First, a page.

Thirty-One and a Half Regrets Page 56

“But could it be one of them?”

He sighed. “The sheriff is a good ole boy but he seems to be on the right side of justice. And I’m fairly certain someone is lining the DA’s pockets. I just thought it came from higher up the food chain, from a guy like J.R. Simmons.”

“If it’s someone higher up, are we safe?”

He looked out the window and shook his head. “After yesterday, Jeff and I worried about that too. When I told Jeff about this farmhouse, he jumped on it. To be safe, he’s told everyone else—including the sheriff—we’re at another location. In fact, Jeff has set up decoys at the other location so we’ll be notified in case it’s compromised.”

“So who’s our immediate threat? Crocker or the informant?”

“Possibly both.” He took a deep breath. “I’ve been going back through the files and notes trying to connect a high-level source to the cases. So far I have nothing.”

I stood and pressed my hands to his chest. “If I can do anything to help, let me know.”


“I’ve got my own list of very important things to accomplish. Mine is focused on the house. I’m washing bedding,” I teased. “I thought you’d want the front room with the view, and Muffy picked Dora’s room for us.”

His eyebrows lifted slightly. “Okay.”

After giving him a quick kiss, I headed down to the basement to transfer the laundry. The washing machine was done, but the dryer was still running. I leaned against a folding table and took a moment to look around. Gray stone walls lined the space and I didn’t see any windows other than one in a door at the top of a set of stairs that led to the back of the house. The hot water heater and furnace took up one end of the basement, but a row of wooden shelves stacked with boxes was on the other. Two were clearly labeled photos, which must have been what Mason had seen.

I wandered over to them, suddenly curious. I pulled one of the boxes down and carried it over to the folding table. I stared at the folded top for a long moment. Did I really want to explore the contents? Was I ready to see the photographic evidence of the life I’d almost had?

The dryer dinged, catching me by surprise. I had come down here to move the sheets to the dryer so I’d have a bed to sleep in, not to open a Pandora’s box. I put the warm bedding on the folding table and moved the wet laundry to the dryer. As I folded the sheets, my eyes kept returning to the box. Why didn’t I want to look inside?

I’d convinced myself that I didn’t want to know anything about Dora or the life I could have had. Knowing would be like rubbing salt in my wounds. But what if I found something inside the box that killed my fantasies about Dora and Daddy? Would that be worse?

After I folded the last piece of bedding, I rested my hand on top of the box, closing my eyes. If I had learned one thing over the past few months, it was to face my fears instead of letting them control me. Because when I really examined the source of my hesitation, it was fear. I was afraid of the past.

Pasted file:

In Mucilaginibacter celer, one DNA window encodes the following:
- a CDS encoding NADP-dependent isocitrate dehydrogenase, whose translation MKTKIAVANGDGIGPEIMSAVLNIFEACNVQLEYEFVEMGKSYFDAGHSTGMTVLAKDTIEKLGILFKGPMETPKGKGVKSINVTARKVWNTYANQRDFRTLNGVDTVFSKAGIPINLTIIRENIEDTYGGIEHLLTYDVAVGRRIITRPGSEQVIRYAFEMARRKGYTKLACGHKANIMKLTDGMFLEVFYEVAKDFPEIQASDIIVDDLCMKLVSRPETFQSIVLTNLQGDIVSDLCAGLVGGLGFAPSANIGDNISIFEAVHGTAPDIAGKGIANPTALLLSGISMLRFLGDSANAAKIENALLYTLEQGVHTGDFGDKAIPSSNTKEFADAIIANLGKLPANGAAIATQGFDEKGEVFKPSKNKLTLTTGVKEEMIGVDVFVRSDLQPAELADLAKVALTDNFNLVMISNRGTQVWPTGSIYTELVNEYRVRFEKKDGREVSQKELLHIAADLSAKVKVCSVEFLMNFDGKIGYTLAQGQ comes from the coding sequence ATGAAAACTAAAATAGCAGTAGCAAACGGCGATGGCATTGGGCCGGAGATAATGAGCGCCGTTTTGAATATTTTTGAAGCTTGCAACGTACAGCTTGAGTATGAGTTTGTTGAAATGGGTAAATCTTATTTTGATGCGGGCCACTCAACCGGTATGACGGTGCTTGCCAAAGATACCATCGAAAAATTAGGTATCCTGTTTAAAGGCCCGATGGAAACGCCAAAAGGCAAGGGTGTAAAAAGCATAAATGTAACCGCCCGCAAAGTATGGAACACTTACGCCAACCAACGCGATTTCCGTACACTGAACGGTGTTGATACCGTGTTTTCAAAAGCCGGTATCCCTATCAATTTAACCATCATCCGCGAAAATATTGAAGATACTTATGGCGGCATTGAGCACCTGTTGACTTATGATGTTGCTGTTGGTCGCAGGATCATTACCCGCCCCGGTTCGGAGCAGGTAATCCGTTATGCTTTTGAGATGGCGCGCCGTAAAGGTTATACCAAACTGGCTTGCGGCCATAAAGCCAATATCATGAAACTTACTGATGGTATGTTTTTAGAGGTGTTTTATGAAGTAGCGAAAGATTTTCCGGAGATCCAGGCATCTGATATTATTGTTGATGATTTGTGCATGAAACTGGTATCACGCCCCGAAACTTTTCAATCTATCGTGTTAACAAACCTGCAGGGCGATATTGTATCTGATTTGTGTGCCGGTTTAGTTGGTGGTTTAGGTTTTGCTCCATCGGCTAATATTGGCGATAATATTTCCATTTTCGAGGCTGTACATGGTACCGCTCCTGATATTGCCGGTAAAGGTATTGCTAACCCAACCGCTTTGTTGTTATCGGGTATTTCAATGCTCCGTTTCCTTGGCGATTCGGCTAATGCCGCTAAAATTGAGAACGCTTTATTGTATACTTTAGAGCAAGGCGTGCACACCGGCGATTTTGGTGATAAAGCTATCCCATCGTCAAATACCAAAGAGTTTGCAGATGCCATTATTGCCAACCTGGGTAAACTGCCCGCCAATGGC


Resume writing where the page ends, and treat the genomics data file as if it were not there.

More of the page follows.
It was time to conquer that fear.

I piled the stack of folded sheets on top of the box, then hauled them up to the living room. After I stacked the sheets on the sofa, I set the box on the old wool rug and sat cross-legged beside it. Muffy curled up next to me, pressing her little body against my leg, giving me comfort.

Taking a deep breath, I carefully opened the box and peered inside. There was an assortment of old photo albums and loose photos—some ancient black and white square pictures and other newer rectangular ones. I pulled out the album on the top, flipping through the pages. I didn’t recognize anyone in the pictures, but I did recognize the exterior of the house. In the pictures, it was freshly painted and in much better shape. They looked like they had been taken in the forties since the women wore flowing skirts, Victory rolls in their hair, and dark lips—probably red lipstick that didn’t show up in the two-tone pictures. Since I didn’t recognize the people or the names scrawled on the back—Betty, Floyd, Margaret, William—I paid more attention to the changing features of the house. At one point there had been a porch swing and I liked the idea of putting up another one.

I moved through two more photo albums, finding nothing of interest until I got to a small square album. The first pictures were of Daddy and Dora, looking so happy they could burst. In one, Daddy was holding a small Violet, a huge smile on his face. Next were photos of Dora in maternity clothes, progressively more pregnant in each passing photo. The next photos were of a newborn baby screaming in a hospital bassinet. Aunt Bessie was holding me in one with Uncle Earl next to her, his usual stoic expression on his face.

I tried to let the significance of the moment sink in.

Sensing someone’s presence, I looked up. Mason stood in the doorway of the office, watching me. His gaze drifted to the photos in my lap then back up to my face. “How are you doing?”

“Better than expected.”

“Can I look with you?”

“Don’t you want to keep working?”

“I could use a break.” A look of contrition crossed his face. “Unless you’d rather be alone.” He took a step backward. “Which I understand. Just let me know if you need anything, okay?”

“Mason, wait.”

He paused in the doorway.

“I want you to join me.”

“Are you sure? I don’t want to intrude.”

I smiled and scooted some of the loose photos away, making a spot for him to sit. “Please.”

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